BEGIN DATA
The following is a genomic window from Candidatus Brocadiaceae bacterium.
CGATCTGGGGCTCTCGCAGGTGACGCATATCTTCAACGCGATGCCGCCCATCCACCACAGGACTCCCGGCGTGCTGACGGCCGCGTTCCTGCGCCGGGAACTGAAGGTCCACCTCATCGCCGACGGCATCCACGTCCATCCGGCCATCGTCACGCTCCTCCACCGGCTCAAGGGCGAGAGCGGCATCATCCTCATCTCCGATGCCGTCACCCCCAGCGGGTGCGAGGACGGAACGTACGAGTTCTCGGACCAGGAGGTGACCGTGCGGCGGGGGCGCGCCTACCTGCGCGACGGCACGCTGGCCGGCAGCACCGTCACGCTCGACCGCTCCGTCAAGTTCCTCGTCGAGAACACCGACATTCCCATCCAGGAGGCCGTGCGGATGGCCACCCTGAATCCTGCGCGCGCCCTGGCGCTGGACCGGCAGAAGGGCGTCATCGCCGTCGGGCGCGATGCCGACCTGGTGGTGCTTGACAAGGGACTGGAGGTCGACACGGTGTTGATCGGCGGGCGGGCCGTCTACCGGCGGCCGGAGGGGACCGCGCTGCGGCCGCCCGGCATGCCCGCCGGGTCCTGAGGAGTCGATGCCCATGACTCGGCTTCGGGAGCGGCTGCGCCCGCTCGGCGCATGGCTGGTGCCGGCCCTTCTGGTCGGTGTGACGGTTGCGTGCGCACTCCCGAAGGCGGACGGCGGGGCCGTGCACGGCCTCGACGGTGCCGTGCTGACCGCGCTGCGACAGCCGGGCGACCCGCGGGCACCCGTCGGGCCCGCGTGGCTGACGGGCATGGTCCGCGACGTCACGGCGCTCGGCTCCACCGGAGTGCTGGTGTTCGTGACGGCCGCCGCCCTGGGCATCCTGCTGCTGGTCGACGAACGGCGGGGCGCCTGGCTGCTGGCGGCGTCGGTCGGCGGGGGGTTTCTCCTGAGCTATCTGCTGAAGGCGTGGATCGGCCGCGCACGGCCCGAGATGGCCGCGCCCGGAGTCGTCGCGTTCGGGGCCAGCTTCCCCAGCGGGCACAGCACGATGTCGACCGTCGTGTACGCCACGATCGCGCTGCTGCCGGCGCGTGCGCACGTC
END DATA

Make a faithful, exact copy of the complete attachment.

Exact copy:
The following is a genomic window from Candidatus Brocadiaceae bacterium.
CGATCTGGGGCTCTCGCAGGTGACGCATATCTTCAACGCGATGCCGCCCATCCACCACAGGACTCCCGGCGTGCTGACGGCCGCGTTCCTGCGCCGGGAACTGAAGGTCCACCTCATCGCCGACGGCATCCACGTCCATCCGGCCATCGTCACGCTCCTCCACCGGCTCAAGGGCGAGAGCGGCATCATCCTCATCTCCGATGCCGTCACCCCCAGCGGGTGCGAGGACGGAACGTACGAGTTCTCGGACCAGGAGGTGACCGTGCGGCGGGGGCGCGCCTACCTGCGCGACGGCACGCTGGCCGGCAGCACCGTCACGCTCGACCGCTCCGTCAAGTTCCTCGTCGAGAACACCGACATTCCCATCCAGGAGGCCGTGCGGATGGCCACCCTGAATCCTGCGCGCGCCCTGGCGCTGGACCGGCAGAAGGGCGTCATCGCCGTCGGGCGCGATGCCGACCTGGTGGTGCTTGACAAGGGACTGGAGGTCGACACGGTGTTGATCGGCGGGCGGGCCGTCTACCGGCGGCCGGAGGGGACCGCGCTGCGGCCGCCCGGCATGCCCGCCGGGTCCTGAGGAGTCGATGCCCATGACTCGGCTTCGGGAGCGGCTGCGCCCGCTCGGCGCATGGCTGGTGCCGGCCCTTCTGGTCGGTGTGACGGTTGCGTGCGCACTCCCGAAGGCGGACGGCGGGGCCGTGCACGGCCTCGACGGTGCCGTGCTGACCGCGCTGCGACAGCCGGGCGACCCGCGGGCACCCGTCGGGCCCGCGTGGCTGACGGGCATGGTCCGCGACGTCACGGCGCTCGGCTCCACCGGAGTGCTGGTGTTCGTGACGGCCGCCGCCCTGGGCATCCTGCTGCTGGTCGACGAACGGCGGGGCGCCTGGCTGCTGGCGGCGTCGGTCGGCGGGGGGTTTCTCCTGAGCTATCTGCTGAAGGCGTGGATCGGCCGCGCACGGCCCGAGATGGCCGCGCCCGGAGTCGTCGCGTTCGGGGCCAGCTTCCCCAGCGGGCACAGCACGATGTCGACCGTCGTGTACGCCACGATCGCGCTGCTGCCGGCGCGTGCGCACGTC